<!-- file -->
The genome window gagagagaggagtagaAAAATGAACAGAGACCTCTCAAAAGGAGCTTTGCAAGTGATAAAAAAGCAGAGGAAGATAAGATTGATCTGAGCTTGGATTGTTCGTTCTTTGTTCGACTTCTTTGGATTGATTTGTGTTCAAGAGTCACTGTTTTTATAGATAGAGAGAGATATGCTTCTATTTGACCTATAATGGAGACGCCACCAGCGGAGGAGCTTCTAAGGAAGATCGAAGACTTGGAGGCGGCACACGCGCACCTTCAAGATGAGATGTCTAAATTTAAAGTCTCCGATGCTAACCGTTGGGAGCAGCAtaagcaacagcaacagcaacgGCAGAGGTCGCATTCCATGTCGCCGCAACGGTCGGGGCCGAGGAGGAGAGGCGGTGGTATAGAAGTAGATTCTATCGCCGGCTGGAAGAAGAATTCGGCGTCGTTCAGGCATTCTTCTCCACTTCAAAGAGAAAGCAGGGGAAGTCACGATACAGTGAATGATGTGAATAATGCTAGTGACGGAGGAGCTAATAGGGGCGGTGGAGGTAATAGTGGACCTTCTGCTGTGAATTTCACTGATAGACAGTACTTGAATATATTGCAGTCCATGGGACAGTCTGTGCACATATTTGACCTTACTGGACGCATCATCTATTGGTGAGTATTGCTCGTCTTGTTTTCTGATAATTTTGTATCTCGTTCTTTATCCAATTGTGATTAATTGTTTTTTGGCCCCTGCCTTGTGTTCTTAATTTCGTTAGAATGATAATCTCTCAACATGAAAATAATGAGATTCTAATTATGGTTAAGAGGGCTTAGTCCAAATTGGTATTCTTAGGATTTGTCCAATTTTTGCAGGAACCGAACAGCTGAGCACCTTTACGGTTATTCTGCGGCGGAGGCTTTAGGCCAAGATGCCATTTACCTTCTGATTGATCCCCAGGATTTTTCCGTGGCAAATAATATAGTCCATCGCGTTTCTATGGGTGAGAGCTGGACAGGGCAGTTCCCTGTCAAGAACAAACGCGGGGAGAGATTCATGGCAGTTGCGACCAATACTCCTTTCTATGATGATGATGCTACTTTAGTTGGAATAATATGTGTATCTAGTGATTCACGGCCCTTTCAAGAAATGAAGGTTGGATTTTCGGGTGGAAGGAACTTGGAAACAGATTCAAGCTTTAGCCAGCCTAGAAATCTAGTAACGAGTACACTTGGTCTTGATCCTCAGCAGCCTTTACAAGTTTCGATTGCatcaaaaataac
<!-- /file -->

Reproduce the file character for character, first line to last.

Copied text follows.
The genome window gagagagaggagtagaAAAATGAACAGAGACCTCTCAAAAGGAGCTTTGCAAGTGATAAAAAAGCAGAGGAAGATAAGATTGATCTGAGCTTGGATTGTTCGTTCTTTGTTCGACTTCTTTGGATTGATTTGTGTTCAAGAGTCACTGTTTTTATAGATAGAGAGAGATATGCTTCTATTTGACCTATAATGGAGACGCCACCAGCGGAGGAGCTTCTAAGGAAGATCGAAGACTTGGAGGCGGCACACGCGCACCTTCAAGATGAGATGTCTAAATTTAAAGTCTCCGATGCTAACCGTTGGGAGCAGCAtaagcaacagcaacagcaacgGCAGAGGTCGCATTCCATGTCGCCGCAACGGTCGGGGCCGAGGAGGAGAGGCGGTGGTATAGAAGTAGATTCTATCGCCGGCTGGAAGAAGAATTCGGCGTCGTTCAGGCATTCTTCTCCACTTCAAAGAGAAAGCAGGGGAAGTCACGATACAGTGAATGATGTGAATAATGCTAGTGACGGAGGAGCTAATAGGGGCGGTGGAGGTAATAGTGGACCTTCTGCTGTGAATTTCACTGATAGACAGTACTTGAATATATTGCAGTCCATGGGACAGTCTGTGCACATATTTGACCTTACTGGACGCATCATCTATTGGTGAGTATTGCTCGTCTTGTTTTCTGATAATTTTGTATCTCGTTCTTTATCCAATTGTGATTAATTGTTTTTTGGCCCCTGCCTTGTGTTCTTAATTTCGTTAGAATGATAATCTCTCAACATGAAAATAATGAGATTCTAATTATGGTTAAGAGGGCTTAGTCCAAATTGGTATTCTTAGGATTTGTCCAATTTTTGCAGGAACCGAACAGCTGAGCACCTTTACGGTTATTCTGCGGCGGAGGCTTTAGGCCAAGATGCCATTTACCTTCTGATTGATCCCCAGGATTTTTCCGTGGCAAATAATATAGTCCATCGCGTTTCTATGGGTGAGAGCTGGACAGGGCAGTTCCCTGTCAAGAACAAACGCGGGGAGAGATTCATGGCAGTTGCGACCAATACTCCTTTCTATGATGATGATGCTACTTTAGTTGGAATAATATGTGTATCTAGTGATTCACGGCCCTTTCAAGAAATGAAGGTTGGATTTTCGGGTGGAAGGAACTTGGAAACAGATTCAAGCTTTAGCCAGCCTAGAAATCTAGTAACGAGTACACTTGGTCTTGATCCTCAGCAGCCTTTACAAGTTTCGATTGCatcaaaaataac